Apple's iPhone SE

By packing the big A 13 Chip into its small iPhone SE. Apple has made its budget smartphone a more compelling product at just the right time for a corona-virus a spooked world. Where most budget phones cut costs by using lower-end processors, the new iphone SE uses the same flagship chip that powers the iPhone 11 Pro Max, which launched last year.

That processing power means this newest iPhone, though lacking some iPhone 11 features, like Face ID and an ultra wide-angle camera, still gets new capabilities that require the A 13 chip. Those include the latest portrait mode effects for blurring backgrounds behind photo subjects, the six studio lighting effects Apple also offers, the newest  technology to handle scenes with bright and dark elements and 4 K video at 60 frames per second.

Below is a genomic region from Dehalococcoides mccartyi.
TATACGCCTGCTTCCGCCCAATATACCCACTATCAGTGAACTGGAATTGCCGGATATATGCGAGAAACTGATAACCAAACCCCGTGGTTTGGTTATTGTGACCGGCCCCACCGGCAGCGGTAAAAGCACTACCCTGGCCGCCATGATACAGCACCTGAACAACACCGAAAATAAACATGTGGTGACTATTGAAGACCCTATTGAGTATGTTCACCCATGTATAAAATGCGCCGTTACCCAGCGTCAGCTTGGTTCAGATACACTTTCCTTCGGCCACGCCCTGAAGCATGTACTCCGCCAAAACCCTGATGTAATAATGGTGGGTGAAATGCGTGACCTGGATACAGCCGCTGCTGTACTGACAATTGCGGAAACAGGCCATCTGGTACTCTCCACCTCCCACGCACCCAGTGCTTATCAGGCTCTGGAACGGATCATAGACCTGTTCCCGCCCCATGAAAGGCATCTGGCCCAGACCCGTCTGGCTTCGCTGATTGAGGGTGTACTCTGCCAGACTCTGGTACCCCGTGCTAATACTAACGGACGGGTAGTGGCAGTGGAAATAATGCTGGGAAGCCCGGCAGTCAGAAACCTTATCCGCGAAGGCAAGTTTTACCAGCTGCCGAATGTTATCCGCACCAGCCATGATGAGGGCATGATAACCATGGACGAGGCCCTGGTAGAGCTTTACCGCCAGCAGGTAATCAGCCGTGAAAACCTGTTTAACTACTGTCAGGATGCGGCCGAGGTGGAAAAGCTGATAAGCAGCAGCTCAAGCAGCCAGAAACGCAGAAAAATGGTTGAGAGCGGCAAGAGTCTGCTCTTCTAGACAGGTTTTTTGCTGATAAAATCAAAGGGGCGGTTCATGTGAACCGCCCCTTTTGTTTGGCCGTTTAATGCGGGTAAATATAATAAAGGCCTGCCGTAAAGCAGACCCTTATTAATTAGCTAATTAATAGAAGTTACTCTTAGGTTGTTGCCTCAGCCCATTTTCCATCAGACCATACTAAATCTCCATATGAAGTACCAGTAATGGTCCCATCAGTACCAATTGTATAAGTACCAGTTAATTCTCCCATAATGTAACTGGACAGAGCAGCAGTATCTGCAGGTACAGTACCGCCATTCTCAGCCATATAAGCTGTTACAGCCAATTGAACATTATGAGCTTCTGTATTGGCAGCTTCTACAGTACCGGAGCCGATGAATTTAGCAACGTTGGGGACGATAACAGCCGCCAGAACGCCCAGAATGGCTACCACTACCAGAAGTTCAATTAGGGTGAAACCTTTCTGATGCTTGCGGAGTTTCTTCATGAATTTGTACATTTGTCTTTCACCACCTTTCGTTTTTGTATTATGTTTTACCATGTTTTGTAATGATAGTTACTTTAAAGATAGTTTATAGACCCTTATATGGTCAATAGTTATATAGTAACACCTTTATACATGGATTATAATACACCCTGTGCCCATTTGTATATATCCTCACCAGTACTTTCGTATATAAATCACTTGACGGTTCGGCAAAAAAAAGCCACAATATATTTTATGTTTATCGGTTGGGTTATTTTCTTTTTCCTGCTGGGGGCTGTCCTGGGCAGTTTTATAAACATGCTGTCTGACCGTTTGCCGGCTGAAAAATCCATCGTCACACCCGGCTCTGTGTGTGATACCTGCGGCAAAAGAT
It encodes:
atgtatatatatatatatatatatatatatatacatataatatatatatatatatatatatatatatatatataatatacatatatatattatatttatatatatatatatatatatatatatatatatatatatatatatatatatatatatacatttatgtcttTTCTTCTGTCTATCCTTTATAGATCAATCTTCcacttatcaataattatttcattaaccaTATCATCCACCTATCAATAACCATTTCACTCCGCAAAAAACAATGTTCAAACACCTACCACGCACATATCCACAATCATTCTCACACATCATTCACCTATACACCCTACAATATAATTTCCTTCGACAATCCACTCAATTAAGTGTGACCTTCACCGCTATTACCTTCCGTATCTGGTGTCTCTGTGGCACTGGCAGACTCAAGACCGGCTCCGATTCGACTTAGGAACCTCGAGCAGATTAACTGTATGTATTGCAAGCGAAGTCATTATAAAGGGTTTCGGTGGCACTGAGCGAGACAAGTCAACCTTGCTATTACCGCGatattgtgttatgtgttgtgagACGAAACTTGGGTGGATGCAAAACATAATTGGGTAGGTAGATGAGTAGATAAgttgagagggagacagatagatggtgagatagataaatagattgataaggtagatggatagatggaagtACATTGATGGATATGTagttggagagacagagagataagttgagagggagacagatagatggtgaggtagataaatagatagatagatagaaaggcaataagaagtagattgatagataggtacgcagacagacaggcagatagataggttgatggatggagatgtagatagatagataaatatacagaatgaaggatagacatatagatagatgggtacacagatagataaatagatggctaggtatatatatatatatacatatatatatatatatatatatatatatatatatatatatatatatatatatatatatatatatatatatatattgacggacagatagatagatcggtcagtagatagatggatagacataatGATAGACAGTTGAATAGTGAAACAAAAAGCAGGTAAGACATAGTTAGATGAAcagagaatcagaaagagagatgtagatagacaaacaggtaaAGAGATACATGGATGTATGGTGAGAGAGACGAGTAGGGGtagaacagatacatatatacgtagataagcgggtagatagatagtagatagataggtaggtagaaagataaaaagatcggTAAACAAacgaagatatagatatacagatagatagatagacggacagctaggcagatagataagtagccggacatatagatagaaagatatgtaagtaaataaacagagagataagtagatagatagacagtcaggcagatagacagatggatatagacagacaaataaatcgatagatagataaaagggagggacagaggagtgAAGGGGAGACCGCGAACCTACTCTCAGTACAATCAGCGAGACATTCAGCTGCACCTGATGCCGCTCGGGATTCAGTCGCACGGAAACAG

The A 13 processor outclasses what’s in all current Android phones, not just cheap models that budget-conscious buyers might be eyeing. The iPhone SE scores 1,328 on the geek bench test of single-task performance, matching the iPhone 11 and far surpassing the iPhone’s strongest competitor, the Samsung S 20 Ultra which has a score of 835.

A13 chip horsepower

The A 13 chip — its full name is A 13 Bionic — is the product of a gargantuan engineering effort. It’s got 8.5 billion transistors, the tiny on-off switches that do everything on the phone.